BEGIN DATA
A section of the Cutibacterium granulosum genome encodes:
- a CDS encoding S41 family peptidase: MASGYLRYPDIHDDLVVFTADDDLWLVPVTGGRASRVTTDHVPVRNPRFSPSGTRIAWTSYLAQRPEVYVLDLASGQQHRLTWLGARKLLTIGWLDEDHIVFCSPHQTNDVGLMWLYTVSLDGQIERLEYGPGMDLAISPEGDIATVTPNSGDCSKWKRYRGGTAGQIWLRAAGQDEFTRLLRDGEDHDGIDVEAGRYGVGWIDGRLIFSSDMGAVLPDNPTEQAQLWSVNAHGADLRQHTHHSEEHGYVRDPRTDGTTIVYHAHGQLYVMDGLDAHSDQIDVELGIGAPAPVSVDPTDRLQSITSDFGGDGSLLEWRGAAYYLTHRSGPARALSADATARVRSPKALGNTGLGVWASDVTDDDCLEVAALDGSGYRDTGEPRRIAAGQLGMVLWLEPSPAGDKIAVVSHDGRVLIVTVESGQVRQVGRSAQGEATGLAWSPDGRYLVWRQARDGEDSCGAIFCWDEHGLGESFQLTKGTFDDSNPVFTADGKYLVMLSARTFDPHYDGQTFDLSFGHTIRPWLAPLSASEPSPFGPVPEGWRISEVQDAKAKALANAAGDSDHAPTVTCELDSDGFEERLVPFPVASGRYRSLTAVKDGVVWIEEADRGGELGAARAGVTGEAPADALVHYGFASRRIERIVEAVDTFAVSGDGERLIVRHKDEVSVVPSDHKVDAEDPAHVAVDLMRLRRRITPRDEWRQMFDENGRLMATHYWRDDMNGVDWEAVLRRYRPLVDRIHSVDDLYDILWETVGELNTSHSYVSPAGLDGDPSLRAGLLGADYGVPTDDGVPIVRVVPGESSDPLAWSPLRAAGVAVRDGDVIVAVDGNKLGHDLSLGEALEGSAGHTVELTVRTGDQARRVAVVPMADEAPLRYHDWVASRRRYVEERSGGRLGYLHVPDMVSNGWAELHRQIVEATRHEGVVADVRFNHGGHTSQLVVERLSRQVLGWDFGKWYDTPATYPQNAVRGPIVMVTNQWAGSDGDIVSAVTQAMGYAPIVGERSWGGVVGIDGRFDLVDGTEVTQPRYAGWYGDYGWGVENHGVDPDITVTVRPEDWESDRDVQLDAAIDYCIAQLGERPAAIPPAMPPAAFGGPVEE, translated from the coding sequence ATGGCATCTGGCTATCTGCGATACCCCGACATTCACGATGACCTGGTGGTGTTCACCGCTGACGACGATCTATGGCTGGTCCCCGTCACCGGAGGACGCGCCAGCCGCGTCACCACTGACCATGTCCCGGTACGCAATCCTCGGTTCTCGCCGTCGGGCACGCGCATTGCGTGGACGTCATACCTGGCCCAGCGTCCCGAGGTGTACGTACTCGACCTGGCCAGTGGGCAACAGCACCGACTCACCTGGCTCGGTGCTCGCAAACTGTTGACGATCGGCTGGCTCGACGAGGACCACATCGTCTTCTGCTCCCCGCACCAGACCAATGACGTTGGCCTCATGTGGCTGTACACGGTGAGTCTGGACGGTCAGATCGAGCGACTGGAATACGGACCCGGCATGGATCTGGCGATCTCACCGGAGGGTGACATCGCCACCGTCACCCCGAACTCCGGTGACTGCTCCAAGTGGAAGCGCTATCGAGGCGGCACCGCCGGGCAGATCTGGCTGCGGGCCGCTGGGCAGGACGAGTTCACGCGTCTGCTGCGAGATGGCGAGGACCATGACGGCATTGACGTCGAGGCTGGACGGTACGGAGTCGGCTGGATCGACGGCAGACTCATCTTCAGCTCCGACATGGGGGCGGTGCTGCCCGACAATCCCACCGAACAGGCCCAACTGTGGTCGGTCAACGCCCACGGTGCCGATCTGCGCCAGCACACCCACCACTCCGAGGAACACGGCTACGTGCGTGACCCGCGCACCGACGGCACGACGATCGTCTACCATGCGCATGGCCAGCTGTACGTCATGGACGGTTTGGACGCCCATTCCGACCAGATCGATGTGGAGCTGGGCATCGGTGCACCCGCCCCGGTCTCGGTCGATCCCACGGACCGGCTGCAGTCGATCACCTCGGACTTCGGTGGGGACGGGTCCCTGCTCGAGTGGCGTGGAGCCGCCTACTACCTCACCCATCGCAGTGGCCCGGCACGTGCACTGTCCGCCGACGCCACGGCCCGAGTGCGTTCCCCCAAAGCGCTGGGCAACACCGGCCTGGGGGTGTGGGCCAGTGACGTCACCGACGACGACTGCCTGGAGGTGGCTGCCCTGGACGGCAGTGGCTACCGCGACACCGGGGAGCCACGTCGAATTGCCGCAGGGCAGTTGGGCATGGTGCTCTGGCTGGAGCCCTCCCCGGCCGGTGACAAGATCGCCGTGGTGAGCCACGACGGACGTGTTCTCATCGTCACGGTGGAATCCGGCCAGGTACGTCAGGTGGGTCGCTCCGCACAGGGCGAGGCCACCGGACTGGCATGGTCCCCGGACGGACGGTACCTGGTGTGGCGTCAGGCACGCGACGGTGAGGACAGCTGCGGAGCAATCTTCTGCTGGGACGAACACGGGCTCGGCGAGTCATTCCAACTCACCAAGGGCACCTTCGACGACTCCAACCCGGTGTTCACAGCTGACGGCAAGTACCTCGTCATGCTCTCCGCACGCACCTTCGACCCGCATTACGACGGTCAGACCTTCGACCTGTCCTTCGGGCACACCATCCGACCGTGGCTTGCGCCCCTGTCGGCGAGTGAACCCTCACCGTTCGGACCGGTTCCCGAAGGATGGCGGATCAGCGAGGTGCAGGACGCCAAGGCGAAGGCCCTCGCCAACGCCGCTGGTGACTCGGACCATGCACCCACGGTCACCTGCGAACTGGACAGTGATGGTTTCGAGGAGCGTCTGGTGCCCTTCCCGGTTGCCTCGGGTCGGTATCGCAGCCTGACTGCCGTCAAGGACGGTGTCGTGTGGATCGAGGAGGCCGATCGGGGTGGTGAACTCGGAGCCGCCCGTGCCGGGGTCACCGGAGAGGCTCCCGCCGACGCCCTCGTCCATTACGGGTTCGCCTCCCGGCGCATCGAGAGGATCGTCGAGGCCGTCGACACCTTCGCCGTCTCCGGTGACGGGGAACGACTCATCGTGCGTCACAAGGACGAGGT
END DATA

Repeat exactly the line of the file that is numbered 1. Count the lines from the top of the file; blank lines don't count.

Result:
A section of the Cutibacterium granulosum genome encodes: